In Spike Lee's "Mo' Better Blues," that rare movie about jazz in which actors playing musicians actually act and talk like them, Denzel Washington gives what may be the most believable on-screen impression yet of a soloist in full flight.
Washington, playing trumpeter Bleek Gilliam, owes much of performance--and Spike Lee owes much of the film's authenticity--to Terence Blanchard, the 28-year-old trumpeter from New Orleans who was hired to both play on the sound track and to coach Washington in the bedeviling business of looking like a trumpeter at work.
Blanchard, whose career has paralleled that of Wynton Marsalis, got the film job on the strength of his soundtrack work in two previous Lee films, "School Daze" and "Do the Right Thing."
"When Spike called me to do this," Blanchard says, "it seemed like a tough assignment. I thought about some of the other movies like 'A Man Called Adam,' with Sammy Davis as a trumpeter, and 'Paris Blues,' in which Paul Newman looked pretty good as a trombonist, but Sidney Poitier was kind of questionable on saxophone."
When Blanchard met Washington, he was pleased to learn that the actor at least had some music background; he had played piano in high school and could still plunk out a few tunes. But with the trumpet, he had to mime some crucial technical maneuvers. Blanchard says he gave Washington some hand and finger exercises and set him up with some professional instructors.
"I told (his teachers) to just get him to the point where he could at least produce a sound, because you have to understand what is physically involved in producing these tones," Blanchard says. "Denzel said if he could just play one song by the end of the shoot, he'd be happy."
While watching the Branford Marsalis group tape the sound track for "Mo Better Blues," Washington mentioned that he wished he'd brought along a video camera. Blanchard seized on the idea, taped himself playing some of the melodies on the track--"really slow"--and sent the tapes to Washington. That helped, but the actor still "didn't have a real handle on it."
"I told him, 'Look, man, if you want, I can write out the fingering for all the melodies, and the beginning portions of the solos.' I figured that actually teaching him to play the horn was going to take too much concentration away from his acting."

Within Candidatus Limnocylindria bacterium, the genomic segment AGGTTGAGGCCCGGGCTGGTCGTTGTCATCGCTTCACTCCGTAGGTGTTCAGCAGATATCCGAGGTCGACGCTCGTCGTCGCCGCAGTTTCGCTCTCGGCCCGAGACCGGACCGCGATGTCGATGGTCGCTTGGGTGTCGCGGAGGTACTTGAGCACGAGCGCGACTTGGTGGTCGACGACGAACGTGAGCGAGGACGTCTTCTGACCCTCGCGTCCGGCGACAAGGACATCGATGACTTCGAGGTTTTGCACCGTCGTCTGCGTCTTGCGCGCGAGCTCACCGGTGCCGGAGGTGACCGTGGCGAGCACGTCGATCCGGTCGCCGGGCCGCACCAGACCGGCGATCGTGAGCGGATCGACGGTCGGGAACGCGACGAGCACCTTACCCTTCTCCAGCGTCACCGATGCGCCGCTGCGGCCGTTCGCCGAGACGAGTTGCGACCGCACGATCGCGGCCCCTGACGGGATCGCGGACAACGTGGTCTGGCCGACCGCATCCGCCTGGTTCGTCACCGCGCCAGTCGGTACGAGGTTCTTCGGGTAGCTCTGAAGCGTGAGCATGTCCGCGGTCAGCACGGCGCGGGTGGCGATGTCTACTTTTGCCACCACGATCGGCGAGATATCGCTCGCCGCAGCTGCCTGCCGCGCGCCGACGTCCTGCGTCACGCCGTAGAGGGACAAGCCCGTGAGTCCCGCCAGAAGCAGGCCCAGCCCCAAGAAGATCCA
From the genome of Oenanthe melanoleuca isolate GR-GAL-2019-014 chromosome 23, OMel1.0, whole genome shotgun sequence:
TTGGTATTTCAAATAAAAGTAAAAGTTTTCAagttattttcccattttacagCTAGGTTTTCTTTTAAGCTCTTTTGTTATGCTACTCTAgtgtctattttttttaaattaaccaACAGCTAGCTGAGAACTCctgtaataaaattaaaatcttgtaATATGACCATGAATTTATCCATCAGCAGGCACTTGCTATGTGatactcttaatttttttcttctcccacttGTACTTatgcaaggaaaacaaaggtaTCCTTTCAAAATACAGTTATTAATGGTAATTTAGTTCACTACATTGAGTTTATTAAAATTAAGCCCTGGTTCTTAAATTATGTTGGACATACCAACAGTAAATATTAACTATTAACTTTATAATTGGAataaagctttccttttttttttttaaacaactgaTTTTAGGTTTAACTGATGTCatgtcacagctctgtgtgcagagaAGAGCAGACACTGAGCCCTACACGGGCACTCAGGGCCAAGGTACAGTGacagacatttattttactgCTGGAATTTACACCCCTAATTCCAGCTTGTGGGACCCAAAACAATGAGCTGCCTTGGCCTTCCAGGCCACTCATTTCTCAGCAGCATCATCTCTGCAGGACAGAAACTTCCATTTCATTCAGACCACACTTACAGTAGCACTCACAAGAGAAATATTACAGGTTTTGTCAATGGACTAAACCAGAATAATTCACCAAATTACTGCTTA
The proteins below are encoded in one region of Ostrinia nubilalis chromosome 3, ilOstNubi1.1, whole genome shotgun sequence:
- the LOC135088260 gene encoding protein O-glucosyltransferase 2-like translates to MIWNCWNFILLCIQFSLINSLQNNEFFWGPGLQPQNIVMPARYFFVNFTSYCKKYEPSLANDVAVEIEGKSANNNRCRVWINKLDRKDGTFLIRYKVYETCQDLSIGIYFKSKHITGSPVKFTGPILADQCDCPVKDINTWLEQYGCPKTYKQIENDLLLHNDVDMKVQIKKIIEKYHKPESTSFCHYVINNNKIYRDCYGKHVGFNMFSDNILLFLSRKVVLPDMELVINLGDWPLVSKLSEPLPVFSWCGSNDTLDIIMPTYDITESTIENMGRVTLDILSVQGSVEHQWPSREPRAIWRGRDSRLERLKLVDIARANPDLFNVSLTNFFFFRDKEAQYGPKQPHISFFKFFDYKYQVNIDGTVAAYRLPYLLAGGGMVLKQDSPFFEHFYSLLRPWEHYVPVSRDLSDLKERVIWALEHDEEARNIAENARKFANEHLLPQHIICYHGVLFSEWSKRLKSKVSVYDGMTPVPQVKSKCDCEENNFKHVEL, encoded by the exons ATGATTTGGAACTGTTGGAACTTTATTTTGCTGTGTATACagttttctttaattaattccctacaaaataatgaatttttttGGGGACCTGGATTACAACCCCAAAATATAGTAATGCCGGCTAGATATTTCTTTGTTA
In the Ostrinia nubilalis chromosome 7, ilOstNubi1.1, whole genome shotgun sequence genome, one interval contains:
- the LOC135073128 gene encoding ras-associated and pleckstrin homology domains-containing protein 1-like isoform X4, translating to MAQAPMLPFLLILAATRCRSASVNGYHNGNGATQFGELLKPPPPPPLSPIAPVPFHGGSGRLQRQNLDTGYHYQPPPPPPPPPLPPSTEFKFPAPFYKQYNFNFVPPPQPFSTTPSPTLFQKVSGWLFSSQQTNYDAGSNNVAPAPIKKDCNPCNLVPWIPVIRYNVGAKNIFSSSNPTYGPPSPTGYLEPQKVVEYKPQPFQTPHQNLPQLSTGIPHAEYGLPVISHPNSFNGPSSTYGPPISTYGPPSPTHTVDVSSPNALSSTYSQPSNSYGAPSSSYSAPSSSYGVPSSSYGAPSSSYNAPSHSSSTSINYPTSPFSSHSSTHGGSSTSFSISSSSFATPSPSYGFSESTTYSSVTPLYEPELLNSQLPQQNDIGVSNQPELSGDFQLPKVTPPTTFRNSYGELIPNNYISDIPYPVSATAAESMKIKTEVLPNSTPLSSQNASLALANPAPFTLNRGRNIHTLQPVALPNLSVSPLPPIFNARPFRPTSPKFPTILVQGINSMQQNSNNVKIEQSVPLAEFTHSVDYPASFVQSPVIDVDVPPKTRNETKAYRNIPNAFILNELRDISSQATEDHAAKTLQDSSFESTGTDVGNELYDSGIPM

As it turned out, Washington did much more than go through the fingering motions; he began to understand the complex art of creating melodic lines on the horn, and the more he practiced, the more he gathered strength and conviction.
Blanchard had to explain to him about the art of improvisation. That was a special experience, because he's the kind of actor who sticks basically to the script. But he said that hanging around musicians, and hearing them improvise, made him into more of a chance-taker.
"He even got to the point where he could hear the blues," Blanchard says. "The first quintet tune in the movie is a blues, and he understood the form."
In fact, Washington got good enough on the instrument for it to become a problem. When he was playing the trumpet for the camera, he would hesitate whenever he realized he'd made a musical mistake and the actual sound track recording would get ahead of him. Blanchard says he got Washington to overcome his self-consciousness by carrying a Walkman around and listening to the music until he got to the point where he could \o7 sing\f7 it all without even thinking about it.
Soon, says Blanchard, Washington knew his solos better than he did. "We had an argument about one tune and he said, 'No, man, you did it like this,' and we played the tape back, and he was right!"
Of the tunes played by the "Mo' Better" quintet in the movie, Branford Marsalis wrote three and Spike Lee's father, Bill Lee, wrote two. Bill Lee composed mainly for the background orchestral score, but Blanchard composed and scored the "Sing Soweto." For Blanchard, it was a rare opportunity.
"I had never had a chance to write for strings before, let alone a full orchestra," he says, "and I learned a lot from that."
In fact, he says, the whole experience on the movie "was a three-fold break for me--as a player, a teacher and a writer. I'd sure love to have all those experiences again."